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Wed 27 Jun 2018 09:38 AM

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'Driving jacket' pays tribute to female Saudi motorists

The symbolic date that saw the Saudi female driving ban being lifted is embroidered on the back of the jackets in English and Arabic

'Driving jacket' pays tribute to female Saudi motorists
The ‘Driving Jacket’ design by Saudi designer Mohammed Khoja, the force behind contemporary label Hindamme, boasts the landmark date - June 24, 2018 - embroidered on the back in English and Arabic.

Satin bomber jackets celebrating the historic date of the lifting of the world’s only female driving ban in Saudi are being sold for $315 each.

The ‘Driving Jacket’ design by Saudi designer Mohammed Khoja, the force behind contemporary label Hindamme, boasts the landmark date - June 24, 2018 - embroidered on the back in English and Arabic.

The sports-luxe jackets also feature a message printed on the interior lining.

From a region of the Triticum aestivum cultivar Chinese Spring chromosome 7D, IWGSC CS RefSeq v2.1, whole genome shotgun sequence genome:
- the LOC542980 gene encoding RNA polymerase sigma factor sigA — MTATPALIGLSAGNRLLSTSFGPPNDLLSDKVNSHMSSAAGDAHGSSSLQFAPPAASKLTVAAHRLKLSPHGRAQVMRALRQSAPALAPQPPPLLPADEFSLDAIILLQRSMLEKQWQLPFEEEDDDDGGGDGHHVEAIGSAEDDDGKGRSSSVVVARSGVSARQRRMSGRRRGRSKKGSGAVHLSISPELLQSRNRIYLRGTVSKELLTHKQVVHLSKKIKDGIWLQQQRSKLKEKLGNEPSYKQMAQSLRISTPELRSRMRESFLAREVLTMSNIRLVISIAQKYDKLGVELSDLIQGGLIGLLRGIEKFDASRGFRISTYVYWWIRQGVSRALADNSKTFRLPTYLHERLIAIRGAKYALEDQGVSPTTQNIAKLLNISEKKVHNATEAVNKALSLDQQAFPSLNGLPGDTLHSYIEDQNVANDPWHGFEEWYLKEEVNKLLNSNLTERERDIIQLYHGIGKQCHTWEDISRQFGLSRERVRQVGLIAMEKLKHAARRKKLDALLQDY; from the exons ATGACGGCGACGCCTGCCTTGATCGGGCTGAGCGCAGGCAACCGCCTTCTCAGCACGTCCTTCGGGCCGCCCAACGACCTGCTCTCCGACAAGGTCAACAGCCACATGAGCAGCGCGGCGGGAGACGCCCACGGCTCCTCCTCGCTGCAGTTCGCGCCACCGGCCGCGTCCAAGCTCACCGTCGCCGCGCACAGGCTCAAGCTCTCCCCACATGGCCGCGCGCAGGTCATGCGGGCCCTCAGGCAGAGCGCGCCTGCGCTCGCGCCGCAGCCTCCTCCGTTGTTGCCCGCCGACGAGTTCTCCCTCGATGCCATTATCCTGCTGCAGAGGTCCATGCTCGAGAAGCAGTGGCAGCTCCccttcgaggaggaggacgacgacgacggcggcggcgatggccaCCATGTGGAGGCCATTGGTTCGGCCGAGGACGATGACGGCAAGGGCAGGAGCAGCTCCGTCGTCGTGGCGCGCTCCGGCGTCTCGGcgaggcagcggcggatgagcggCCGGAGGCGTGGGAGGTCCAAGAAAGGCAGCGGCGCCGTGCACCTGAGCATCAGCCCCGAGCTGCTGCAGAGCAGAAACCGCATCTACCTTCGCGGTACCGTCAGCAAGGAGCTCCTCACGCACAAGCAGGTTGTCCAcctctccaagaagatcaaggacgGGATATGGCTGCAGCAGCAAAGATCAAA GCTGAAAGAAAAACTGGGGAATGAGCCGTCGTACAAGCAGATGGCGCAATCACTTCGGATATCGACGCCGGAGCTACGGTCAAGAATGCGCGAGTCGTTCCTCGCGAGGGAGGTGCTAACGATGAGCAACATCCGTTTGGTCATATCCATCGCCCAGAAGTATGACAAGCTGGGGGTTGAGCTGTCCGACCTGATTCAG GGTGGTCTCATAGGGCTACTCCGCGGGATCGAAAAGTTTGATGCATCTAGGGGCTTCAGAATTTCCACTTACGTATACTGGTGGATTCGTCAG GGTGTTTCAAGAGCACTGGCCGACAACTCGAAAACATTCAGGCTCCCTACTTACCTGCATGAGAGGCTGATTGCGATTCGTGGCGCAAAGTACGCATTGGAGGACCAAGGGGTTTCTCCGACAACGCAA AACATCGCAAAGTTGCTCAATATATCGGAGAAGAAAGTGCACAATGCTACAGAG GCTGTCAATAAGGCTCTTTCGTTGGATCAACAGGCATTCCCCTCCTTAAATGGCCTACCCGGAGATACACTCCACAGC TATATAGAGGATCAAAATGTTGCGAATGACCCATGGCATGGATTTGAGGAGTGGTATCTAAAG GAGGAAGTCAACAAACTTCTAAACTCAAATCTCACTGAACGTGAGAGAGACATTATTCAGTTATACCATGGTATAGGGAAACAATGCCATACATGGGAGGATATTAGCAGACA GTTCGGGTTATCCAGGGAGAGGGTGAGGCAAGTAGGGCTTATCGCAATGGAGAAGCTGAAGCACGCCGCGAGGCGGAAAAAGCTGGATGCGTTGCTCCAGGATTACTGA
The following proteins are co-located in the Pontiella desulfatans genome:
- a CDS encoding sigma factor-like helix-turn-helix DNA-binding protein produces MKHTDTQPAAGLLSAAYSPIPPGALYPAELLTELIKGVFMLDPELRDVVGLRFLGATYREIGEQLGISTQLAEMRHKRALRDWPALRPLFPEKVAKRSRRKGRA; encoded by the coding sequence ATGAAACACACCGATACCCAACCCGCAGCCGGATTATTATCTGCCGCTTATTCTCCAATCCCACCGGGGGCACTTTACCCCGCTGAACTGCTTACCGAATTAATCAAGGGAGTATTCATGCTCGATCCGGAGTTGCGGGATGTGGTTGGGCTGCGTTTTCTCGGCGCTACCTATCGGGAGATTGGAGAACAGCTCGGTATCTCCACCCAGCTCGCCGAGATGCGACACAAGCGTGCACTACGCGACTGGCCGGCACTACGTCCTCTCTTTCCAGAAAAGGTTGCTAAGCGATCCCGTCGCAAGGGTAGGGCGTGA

It reads: “A symbolic date forever engrained in our memory is when the royal decree of King Salman bin Abdulaziz to lift the ban on women driving in Saudi Arabia takes effect. Not only is this decision important to Saudi women and men alike, it is a step forward to all in our global quest to achieve more equality, balance and peace.”

‘Highway 40’: HINDAMME X @madambluee by @ekleelalfaris

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The jackets are reversible, meaning the script can be worn on the outside. They currently come in three colour combinations including black and gold, black and platinum and green and gold. They reportedly also illuminate under light thanks to metallic detailing, while the sleeves feature emblems inspired by Saudi’s national insignia.

They are sold online and in Life Stores in Riyadh and Jeddah.

Earlier this month, Saudi Arabia began issuing its first driving licences to women, with some swapping their foreign permits for Saudi ones after a practical test. A handful of female driving schools have cropped up in several cities, training women to drive cars as well as Harley Davidson motorbikes.

Around three million women in Saudi could receive licences and actively begin driving by 2020, according to consultancy firm PricewaterhouseCoopers.

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